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Mackintosh remembers a ‘great Canadian’
Since the death of Elijah Harper, much has been written about his role in Canadian history and politics.
But for St. John’s MLA Gord Mackintosh, Manitoba’s most influential aboriginal politician left much more of a personal impact.
"I was his advisor, but he quietly, and without any announcement, had over time become my advisor," Mackintosh said in an interview at his Main Street constituency office last week.
"I may not be in politics and public life without his inspiration."
Harper, the first treaty Indian to be elected to the Manitoba legislature in 1981, died May 17. He was 64.
Mackintosh will mark 20 years in office this fall, but his relationship with Harper goes back another decade.
The two first met in 1981, Mackintosh a legislature clerk, Harper a rookie MLA.
The friendship took off nine years later, in June 1990, when Harper called on Mackintosh, then working as a private lawyer, for advice about the Meech Lake Accord — constitutional amendments at the time recognizing Quebec as a distinct society within Canada.
Harper opposed the deal because it didn’t include similar recognitions for aboriginals, who had been in the country for thousands of years before the French, Mackintosh said.
Unanimous consent in the legislature was needed to debate and vote on the accord, but Mackintosh found the motion hadn’t been properly introduced in the house. So, he formed an argument that allowed Harper to stall debate for days and kick the accord out of the legislature mere days before the federal deadline requiring the accord be ratified by the provinces.
"The threat at the time was that Canada would fall apart if Meech Lake wasn’t ratified," Mackintosh said.
"There was always that nagging question, have we ruined the country?
"There were just a few of us in the room (afterward) and Elijah was just sitting by himself, very solemn. I went up to him and asked what he was thinking," Mackintosh continued.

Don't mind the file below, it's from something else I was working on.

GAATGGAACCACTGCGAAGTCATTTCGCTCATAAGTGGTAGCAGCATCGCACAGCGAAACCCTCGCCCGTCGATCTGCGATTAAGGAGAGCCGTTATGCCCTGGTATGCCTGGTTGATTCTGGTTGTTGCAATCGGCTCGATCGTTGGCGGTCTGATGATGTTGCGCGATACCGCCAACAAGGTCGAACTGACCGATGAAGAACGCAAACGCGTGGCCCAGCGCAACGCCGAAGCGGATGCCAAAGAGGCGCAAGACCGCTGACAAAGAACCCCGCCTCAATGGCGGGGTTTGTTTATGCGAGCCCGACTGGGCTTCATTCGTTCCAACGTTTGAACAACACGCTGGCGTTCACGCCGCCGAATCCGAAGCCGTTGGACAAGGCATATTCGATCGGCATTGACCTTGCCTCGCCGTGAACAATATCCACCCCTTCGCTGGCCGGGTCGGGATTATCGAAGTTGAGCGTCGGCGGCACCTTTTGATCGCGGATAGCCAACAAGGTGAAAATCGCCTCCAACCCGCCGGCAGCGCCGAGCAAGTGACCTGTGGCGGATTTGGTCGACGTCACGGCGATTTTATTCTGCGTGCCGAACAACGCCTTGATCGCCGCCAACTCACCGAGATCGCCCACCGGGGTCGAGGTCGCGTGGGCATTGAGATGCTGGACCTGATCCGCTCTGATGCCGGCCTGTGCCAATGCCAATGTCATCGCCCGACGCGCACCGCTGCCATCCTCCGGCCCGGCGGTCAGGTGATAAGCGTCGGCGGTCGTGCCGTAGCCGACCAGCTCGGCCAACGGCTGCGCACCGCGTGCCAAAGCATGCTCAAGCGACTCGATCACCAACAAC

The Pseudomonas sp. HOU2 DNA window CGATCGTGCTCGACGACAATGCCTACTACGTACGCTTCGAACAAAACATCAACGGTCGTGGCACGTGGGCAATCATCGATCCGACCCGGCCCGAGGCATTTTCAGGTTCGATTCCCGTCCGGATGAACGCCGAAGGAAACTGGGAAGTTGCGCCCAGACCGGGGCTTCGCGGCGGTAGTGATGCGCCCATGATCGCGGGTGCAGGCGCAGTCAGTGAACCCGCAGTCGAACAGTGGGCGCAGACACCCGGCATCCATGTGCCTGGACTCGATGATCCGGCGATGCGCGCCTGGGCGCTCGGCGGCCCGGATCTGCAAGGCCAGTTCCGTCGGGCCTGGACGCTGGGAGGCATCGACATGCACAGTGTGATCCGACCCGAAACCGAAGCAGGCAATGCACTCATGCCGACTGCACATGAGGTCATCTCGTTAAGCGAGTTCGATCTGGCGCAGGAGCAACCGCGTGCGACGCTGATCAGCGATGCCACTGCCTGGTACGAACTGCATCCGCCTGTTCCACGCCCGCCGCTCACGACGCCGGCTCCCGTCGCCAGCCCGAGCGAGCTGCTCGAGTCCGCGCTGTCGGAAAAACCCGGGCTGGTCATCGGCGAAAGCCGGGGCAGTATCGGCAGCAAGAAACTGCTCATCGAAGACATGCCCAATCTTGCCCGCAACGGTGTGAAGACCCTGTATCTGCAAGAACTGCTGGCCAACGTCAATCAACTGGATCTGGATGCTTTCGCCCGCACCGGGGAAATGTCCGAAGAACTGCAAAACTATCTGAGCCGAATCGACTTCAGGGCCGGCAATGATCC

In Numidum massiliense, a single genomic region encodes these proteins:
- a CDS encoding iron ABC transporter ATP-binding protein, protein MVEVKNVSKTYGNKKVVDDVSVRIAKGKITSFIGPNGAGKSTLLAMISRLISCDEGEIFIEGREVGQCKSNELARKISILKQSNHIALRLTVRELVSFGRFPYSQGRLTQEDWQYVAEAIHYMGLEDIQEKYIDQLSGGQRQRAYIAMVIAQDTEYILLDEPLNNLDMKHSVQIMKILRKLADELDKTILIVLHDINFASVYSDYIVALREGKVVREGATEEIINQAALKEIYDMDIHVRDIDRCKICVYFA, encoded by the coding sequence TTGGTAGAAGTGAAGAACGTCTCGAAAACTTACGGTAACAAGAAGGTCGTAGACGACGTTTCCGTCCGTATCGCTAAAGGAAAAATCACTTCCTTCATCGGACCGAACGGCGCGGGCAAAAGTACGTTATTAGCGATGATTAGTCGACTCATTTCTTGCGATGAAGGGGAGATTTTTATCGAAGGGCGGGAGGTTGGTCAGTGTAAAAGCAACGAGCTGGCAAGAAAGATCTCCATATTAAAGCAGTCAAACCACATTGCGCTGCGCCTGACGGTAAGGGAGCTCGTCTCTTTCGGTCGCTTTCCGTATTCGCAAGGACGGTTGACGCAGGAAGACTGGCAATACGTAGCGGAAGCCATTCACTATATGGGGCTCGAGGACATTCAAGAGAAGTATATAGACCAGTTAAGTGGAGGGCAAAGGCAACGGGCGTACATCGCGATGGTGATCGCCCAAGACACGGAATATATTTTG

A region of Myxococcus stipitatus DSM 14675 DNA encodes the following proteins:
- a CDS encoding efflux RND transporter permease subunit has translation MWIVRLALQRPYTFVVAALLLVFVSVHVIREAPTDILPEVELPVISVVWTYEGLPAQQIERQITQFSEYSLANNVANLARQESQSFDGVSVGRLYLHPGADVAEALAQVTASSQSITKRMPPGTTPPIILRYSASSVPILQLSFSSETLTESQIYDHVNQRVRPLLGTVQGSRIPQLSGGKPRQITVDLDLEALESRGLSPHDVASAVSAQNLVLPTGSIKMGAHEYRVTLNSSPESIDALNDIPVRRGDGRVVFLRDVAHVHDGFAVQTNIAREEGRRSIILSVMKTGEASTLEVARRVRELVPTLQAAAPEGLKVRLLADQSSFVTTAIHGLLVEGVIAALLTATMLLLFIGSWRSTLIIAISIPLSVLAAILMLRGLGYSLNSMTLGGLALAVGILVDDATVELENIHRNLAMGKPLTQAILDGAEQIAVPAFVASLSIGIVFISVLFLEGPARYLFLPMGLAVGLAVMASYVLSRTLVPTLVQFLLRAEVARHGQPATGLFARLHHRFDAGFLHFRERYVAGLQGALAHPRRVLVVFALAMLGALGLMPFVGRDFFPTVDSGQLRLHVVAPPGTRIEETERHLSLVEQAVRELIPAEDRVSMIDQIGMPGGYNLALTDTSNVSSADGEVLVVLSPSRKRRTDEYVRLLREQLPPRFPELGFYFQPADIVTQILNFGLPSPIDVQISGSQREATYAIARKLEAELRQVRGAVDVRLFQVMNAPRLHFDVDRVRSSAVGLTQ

"He said, 'I just don’t know if I’m going to continue in politics. I don’t know if I’ll run again. I think I might resign.'
"And I said, "Oh, come on, this is all going to work out. What would you do anyway?' And he said: 'procedural advisor,'" Mackintosh laughed.
"(Elijah) was comfortable in his own skin because he knew what he was advancing was right.
That aboriginals had to be recognized and injustices had to be rectified."
It was a time of intense pressure, Mackintosh recalled. One Harper calmly endured despite death threats from across the deeply divided country, while Mackintosh’s wife, Margaret, went into labour during 11th hour negotiations with the federal government to get Harper and the rest of the Assembly of Manitoba Chiefs on board to approve the accord.
And so, they named their son Gordon Elijah. Harper, in turn, gave their son the eagle feather he famously held in his hand while saying ‘no’ to the accord.
"Those were two weeks that became life changing," said Mackintosh, who helped carry Harper’s coffin during his funeral in Red Sucker Lake, Man., last week.
Two years later, in 1992, Mackintosh’s law career was humming and he was asked to run for the NDP in St. John’s.
He turned to Harper for advice.
"He replied: ‘go to the bush,’" Mackintosh recalled.
"I knew what he meant. Being from Fort Frances, I know how when you go to the bush, things do become very clear and you can make some good decisions."
Growing up, Mackintosh said his mother instilled in him a respect for aboriginals. But working directly with Harper and other Manitoba chiefs in the midst of Meech Lake magnified that respect through a political lens.
"The well-being of this province in no small way depend on how well we work with aboriginal people in this province," Mackintosh said, rattling off a list of accomplishment he’s made as an MLA, including recognizing Métis hunting rights, "dusting off "the Aboriginal Justice Inquiry, and introducing legislation eliminating legal time limits for residential school abuse.
"Elijah was a great Canadian because he helped strengthen the country by raising awareness of the critical importance of the imperative that we must work in new ways with Aboriginal Peoples. They have to have opportunities and barriers broken down to their full participation in our economy."
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